Trade and Inequality in India
To study the effects of the dramatic economic reforms undertaken in India in the early 1990s on inequality, this paper examines Theil inequality as well as other inequality measures constructed using Indian household expenditure survey data from 1988-2005. Overall inequality shows some variation over the period, falling between 1988 and 1994, rising between 1994 and 2000, but falling again by 2005. The evolution of inequality in the post reform period is thus non-monotonic. A similar inequality trend is seen within most Indian states over this time period. Finally, the change in inequality across households within states is found to be uncorrelated with the change in state-level measures of tariff and non-tariff protection.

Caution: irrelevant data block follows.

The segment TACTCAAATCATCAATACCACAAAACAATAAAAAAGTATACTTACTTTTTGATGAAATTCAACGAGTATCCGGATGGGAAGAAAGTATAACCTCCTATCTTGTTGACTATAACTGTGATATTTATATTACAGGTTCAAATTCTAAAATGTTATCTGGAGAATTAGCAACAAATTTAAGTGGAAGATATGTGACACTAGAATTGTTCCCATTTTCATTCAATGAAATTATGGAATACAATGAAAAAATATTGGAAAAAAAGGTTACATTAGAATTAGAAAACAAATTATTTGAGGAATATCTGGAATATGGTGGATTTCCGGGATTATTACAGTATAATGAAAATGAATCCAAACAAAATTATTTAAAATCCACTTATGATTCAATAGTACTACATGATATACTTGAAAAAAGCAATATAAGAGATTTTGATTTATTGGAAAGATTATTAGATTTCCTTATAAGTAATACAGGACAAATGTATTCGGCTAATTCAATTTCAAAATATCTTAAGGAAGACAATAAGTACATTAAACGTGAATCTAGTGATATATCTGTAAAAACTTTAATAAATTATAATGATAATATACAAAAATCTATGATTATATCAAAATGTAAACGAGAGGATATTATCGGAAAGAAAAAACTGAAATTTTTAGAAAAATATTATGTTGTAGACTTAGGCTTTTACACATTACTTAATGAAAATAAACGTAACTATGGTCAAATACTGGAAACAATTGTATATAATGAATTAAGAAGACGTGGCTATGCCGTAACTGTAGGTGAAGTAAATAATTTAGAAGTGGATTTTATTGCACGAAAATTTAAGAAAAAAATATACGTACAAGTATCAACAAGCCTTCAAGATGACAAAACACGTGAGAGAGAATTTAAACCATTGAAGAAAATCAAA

For helpful comments and suggestions, we are grateful to Jagdish Bhagwati, Rana Hassan, Amartya Lahiri, Arvind Panagariya and conference participants at the Columbia-NCAER conference on Trade, Poverty, Inequality and Democracy held in New Delhi during March 31-April 1, 2011. Work on this paper has been supported by Columbia University's Program on Indian Economic Policies, funded by a generous grant from the John Templeton Foundation. The opinions expressed in the paper are those of the author(s) and do not necessarily reflect the views of the John Templeton Foundation or the National Bureau of Economic Research.